So where are we now?  We have struggled for several years now (5 to be exact). Millions of legitimate home owners have watched their home value plummet through no fault of their own. The government broke up the free and unfettered market place in an attempt to gain votes for the Democrats and when the Republicans took over in 2000 they continued the practice. Banks and lending institutions have now become so paranoid about home values that they are sitting on almost 5 trillion (with a T) dollars and collecting only a small amount of interest.

So how how do we fix the Colorado Real Estate Market?

Believe it or not, it is ALL in the hands of the appraisers.  Appraising is like any other industry, there are good ones and there are bad ones. We have dealt with both. Recently we had a contract that required an appraiser to show a value on a home of $700,000. It was located in a very high end area of Denver and there were few comparables to show value. Because of government intervention, the lender had to hire an appraiser from a “pool” of appraisers. The guy they got had no idea what he was doing nor was even familiar with the area the property was in.  He pulled comparables from all over Denver…none of which was anything like the property in question, naturally the contract collapsed. Why?  Because the appraiser needed about 5 or 6 days to do an adequate and professional job and he did the whole thing in 2 HOURS.  He valued the property at 40% less than any of the 3 appraisals in the building that had occurred over the previous year. The contract collapsed, the lender didn’t get a loan, the buyers didn’t get a home and the seller didn’t get a sale. The appraiser: he got paid $600 for lousy work and it is neither negotiable, nor open to complaint. Appraisers have been ordered by lending institutions to under value property so as to avoid the lenders making a loan that they will have to eat if the homeowner fails.  Remember, it used to be up to the home buyer to pay their bad debts. Not anymore, now If they fail then the lender and the tax payers eat it.

Recently, the National Homebuilder’s Association conducted a survey of their members and found that fully 35% of their new home appraisals came in below the cost of the construction. Why would appraisers do this unless they were being pressured? Naturally, that meant that 35% of the contracts that were signed by the buyer to have the home built…failed.  Those of us in residential real estate have the same problem….33% of our contracts fail because of low appraisals.

The answer is really quite simple. In the early 2000’s appraisers were pressured to push the values higher and higher, now the same people are pressuring them to hold values back! The pendulum needs to center up. That won’t happen until appraisers begin to work their comparables fully without being pressured by outside (or inside depending on how you look at it)forces. As Realtors we have rules, ethics, laws about disclosure and a myriad of other endeavors that surround a home purchase or sale. Builders and lenders are buried in regulation as well. Everyone needs to be held accountable for their work, including appraisers. We, the real estate transaction community, need and deserve the right to a quick and equitable rebuttal to appraisers who fail at their responsibility to provide their clients with an accurate and timely appraisal. They are supposed to be working for the sellers to help them set the appropriate listing price. They are supposed to help the lender and the buyer by showing correct and accurate value.  They are supposed to validate the buyer’s agent value and the seller’s agent price.  All are important and necessary objectives and responsibilities of the professional appraiser.  Our job is to service the public at large in a free and market place without interference or government intervention and pressure.  We can get back to where we were but not without the group that has its way with the industry – the appraisers. The housing market cannot recover without proper appraisals, and proper appraisals cannot be made unless lenders don’t pressure them to undervalue, and lenders cannot pressure appraisers to undervalue unless our government leaves the lenders alone!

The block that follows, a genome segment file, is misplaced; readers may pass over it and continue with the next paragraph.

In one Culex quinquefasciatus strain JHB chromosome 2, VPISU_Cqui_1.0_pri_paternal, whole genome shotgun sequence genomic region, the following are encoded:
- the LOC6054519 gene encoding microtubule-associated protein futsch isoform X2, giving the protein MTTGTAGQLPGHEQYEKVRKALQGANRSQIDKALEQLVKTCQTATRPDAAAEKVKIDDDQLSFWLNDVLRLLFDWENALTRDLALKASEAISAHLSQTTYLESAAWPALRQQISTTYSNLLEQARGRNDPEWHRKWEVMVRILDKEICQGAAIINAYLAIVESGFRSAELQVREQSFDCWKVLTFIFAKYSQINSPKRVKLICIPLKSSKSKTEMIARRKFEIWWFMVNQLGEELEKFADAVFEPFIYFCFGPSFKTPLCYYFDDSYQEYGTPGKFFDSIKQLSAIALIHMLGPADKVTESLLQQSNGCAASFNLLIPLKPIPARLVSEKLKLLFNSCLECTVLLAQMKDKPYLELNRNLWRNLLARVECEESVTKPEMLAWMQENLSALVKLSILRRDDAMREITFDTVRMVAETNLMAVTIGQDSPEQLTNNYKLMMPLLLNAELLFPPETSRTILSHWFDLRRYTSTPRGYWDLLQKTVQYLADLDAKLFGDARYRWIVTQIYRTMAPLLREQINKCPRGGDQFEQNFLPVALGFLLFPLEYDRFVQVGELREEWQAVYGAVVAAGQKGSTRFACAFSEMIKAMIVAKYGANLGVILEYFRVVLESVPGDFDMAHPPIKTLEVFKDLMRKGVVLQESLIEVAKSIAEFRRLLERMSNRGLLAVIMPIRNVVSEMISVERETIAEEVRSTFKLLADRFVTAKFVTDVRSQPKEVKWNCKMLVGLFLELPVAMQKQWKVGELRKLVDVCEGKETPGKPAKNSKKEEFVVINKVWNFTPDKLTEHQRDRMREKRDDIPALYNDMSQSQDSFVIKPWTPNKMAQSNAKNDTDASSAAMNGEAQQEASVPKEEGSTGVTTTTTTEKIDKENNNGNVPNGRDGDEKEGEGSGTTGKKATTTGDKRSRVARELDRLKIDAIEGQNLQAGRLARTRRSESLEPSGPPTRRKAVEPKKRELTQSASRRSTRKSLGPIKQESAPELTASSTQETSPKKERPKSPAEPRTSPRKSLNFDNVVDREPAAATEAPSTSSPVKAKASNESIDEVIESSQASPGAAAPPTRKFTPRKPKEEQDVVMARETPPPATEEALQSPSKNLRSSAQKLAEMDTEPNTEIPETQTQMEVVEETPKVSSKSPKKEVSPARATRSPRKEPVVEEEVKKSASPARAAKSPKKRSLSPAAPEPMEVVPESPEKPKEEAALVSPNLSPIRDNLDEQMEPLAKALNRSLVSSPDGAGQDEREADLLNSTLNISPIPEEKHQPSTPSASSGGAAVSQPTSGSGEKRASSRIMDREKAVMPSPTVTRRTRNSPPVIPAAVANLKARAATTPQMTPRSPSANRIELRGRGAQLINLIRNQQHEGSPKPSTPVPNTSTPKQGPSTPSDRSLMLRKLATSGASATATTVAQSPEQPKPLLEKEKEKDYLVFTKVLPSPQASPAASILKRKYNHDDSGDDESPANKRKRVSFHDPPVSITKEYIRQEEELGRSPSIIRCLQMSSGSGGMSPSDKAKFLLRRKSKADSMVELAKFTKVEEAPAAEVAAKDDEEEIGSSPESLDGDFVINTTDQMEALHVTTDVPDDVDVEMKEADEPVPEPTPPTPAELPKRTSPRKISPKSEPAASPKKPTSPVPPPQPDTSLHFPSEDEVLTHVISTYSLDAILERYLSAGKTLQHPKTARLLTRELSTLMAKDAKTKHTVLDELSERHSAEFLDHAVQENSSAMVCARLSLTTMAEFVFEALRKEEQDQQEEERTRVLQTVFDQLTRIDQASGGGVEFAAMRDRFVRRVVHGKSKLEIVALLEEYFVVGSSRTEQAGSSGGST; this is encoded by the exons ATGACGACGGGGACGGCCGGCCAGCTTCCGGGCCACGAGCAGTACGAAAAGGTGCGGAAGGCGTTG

So there you have it – that’s what happened to the Colorado Real Estate Market………oh yeah, and the rest of the country too.


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Gail Robinson
William Raveis Real Estate - Southport, CT
CRS, GRI, e-PRO Fairfield County, CT

Travis - This was a good analysis, although it left out the greed of lenders and securitization of loans.  Many transactions in our area are falling apart due to low appraisals.  How can prices rise if appraisers continue to "bracket" the subject property (where they use a higher and lower comparable)?

Jan 12, 2012 06:09 AM #1